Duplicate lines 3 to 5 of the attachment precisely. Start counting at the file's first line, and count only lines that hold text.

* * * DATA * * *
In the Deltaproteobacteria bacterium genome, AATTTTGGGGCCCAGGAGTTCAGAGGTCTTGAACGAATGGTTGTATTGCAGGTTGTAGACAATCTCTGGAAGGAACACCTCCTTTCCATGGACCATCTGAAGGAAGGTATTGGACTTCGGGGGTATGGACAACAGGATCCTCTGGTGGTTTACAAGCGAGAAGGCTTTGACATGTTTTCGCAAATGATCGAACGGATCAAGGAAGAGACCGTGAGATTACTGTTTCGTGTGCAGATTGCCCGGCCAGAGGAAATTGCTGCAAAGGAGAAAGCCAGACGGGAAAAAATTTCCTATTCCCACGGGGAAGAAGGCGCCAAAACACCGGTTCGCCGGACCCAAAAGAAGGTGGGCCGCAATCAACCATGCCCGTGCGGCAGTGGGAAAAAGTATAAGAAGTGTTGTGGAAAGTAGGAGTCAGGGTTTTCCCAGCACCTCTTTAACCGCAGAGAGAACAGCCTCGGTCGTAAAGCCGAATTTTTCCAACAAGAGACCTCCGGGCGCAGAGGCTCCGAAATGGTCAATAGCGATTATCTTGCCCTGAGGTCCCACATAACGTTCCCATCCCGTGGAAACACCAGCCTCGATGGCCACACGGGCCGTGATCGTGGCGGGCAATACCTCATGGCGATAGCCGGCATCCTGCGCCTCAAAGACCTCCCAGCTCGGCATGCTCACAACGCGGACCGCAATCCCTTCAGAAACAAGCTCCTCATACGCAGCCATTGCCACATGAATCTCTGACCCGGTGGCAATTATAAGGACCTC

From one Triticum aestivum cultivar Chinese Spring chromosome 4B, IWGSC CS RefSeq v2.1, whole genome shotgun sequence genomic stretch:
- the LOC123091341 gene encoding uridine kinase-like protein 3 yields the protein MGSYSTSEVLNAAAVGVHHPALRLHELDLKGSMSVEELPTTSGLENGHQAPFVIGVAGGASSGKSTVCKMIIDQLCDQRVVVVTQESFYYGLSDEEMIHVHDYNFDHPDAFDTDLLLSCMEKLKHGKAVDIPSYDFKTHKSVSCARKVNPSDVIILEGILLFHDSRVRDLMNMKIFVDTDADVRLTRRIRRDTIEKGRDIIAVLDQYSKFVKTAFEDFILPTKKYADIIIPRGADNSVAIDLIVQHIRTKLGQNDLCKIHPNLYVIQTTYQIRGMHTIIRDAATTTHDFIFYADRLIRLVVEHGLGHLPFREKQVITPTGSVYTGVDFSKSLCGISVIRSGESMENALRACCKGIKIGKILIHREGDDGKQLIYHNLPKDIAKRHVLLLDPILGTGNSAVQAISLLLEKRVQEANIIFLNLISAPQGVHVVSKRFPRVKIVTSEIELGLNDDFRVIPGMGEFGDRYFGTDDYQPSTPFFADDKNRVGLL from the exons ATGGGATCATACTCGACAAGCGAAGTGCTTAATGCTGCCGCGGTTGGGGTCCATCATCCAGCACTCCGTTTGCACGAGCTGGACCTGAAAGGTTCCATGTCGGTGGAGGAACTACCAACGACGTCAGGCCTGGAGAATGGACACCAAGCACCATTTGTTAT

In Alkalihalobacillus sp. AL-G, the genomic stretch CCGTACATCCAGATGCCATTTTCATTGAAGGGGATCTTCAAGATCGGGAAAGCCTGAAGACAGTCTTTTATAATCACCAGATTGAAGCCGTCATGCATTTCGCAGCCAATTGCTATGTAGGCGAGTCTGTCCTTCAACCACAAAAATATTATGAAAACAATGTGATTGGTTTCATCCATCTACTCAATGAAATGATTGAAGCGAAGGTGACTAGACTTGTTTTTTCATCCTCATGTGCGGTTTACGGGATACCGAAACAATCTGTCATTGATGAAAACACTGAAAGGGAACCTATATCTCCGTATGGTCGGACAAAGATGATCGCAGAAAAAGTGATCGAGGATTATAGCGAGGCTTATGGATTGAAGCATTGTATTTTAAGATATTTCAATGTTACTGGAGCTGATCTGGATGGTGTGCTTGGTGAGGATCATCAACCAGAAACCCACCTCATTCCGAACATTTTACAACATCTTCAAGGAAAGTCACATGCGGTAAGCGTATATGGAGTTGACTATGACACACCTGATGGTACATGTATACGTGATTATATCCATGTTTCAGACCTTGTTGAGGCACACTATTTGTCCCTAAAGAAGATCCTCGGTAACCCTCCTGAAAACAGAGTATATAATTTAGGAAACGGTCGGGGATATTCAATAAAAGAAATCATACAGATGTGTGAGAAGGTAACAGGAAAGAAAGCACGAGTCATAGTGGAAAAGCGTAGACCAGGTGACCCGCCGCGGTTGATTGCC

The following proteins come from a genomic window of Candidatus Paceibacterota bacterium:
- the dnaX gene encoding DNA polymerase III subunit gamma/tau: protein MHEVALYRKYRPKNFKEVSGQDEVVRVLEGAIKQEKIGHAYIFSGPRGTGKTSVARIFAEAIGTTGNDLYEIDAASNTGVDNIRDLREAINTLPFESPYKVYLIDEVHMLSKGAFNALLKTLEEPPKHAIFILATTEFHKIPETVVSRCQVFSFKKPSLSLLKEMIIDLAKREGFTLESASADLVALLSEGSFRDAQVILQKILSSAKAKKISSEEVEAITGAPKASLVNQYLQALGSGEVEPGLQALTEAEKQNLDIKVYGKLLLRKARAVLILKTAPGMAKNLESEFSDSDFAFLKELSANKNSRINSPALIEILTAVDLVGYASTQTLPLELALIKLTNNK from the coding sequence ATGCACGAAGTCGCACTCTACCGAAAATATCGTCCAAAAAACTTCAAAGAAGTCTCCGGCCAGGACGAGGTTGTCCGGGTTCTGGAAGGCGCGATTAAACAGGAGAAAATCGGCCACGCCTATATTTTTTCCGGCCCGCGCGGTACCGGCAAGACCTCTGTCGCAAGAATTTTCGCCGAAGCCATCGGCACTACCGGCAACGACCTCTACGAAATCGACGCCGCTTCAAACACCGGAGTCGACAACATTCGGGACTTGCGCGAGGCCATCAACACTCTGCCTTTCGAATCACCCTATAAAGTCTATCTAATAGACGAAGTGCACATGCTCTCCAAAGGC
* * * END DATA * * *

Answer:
- the LOC123091341 gene encoding uridine kinase-like protein 3 yields the protein MGSYSTSEVLNAAAVGVHHPALRLHELDLKGSMSVEELPTTSGLENGHQAPFVIGVAGGASSGKSTVCKMIIDQLCDQRVVVVTQESFYYGLSDEEMIHVHDYNFDHPDAFDTDLLLSCMEKLKHGKAVDIPSYDFKTHKSVSCARKVNPSDVIILEGILLFHDSRVRDLMNMKIFVDTDADVRLTRRIRRDTIEKGRDIIAVLDQYSKFVKTAFEDFILPTKKYADIIIPRGADNSVAIDLIVQHIRTKLGQNDLCKIHPNLYVIQTTYQIRGMHTIIRDAATTTHDFIFYADRLIRLVVEHGLGHLPFREKQVITPTGSVYTGVDFSKSLCGISVIRSGESMENALRACCKGIKIGKILIHREGDDGKQLIYHNLPKDIAKRHVLLLDPILGTGNSAVQAISLLLEKRVQEANIIFLNLISAPQGVHVVSKRFPRVKIVTSEIELGLNDDFRVIPGMGEFGDRYFGTDDYQPSTPFFADDKNRVGLL from the exons ATGGGATCATACTCGACAAGCGAAGTGCTTAATGCTGCCGCGGTTGGGGTCCATCATCCAGCACTCCGTTTGCACGAGCTGGACCTGAAAGGTTCCATGTCGGTGGAGGAACTACCAACGACGTCAGGCCTGGAGAATGGACACCAAGCACCATTTGTTAT

In Alkalihalobacillus sp. AL-G, the genomic stretch CCGTACATCCAGATGCCATTTTCATTGAAGGGGATCTTCAAGATCGGGAAAGCCTGAAGACAGTCTTTTATAATCACCAGATTGAAGCCGTCATGCATTTCGCAGCCAATTGCTATGTAGGCGAGTCTGTCCTTCAACCACAAAAATATTATGAAAACAATGTGATTGGTTTCATCCATCTACTCAATGAAATGATTGAAGCGAAGGTGACTAGACTTGTTTTTTCATCCTCATGTGCGGTTTACGGGATACCGAAACAATCTGTCATTGATGAAAACACTGAAAGGGAACCTATATCTCCGTATGGTCGGACAAAGATGATCGCAGAAAAAGTGATCGAGGATTATAGCGAGGCTTATGGATTGAAGCATTGTATTTTAAGATATTTCAATGTTACTGGAGCTGATCTGGATGGTGTGCTTGGTGAGGATCATCAACCAGAAACCCACCTCATTCCGAACATTTTACAACATCTTCAAGGAAAGTCACATGCGGTAAGCGTATATGGAGTTGACTATGACACACCTGATGGTACATGTATACGTGATTATATCCATGTTTCAGACCTTGTTGAGGCACACTATTTGTCCCTAAAGAAGATCCTCGGTAACCCTCCTGAAAACAGAGTATATAATTTAGGAAACGGTCGGGGATATTCAATAAAAGAAATCATACAGATGTGTGAGAAGGTAACAGGAAAGAAAGCACGAGTCATAGTGGAAAAGCGTAGACCAGGTGACCCGCCGCGGTTGATTGCC

The following proteins come from a genomic window of Candidatus Paceibacterota bacterium: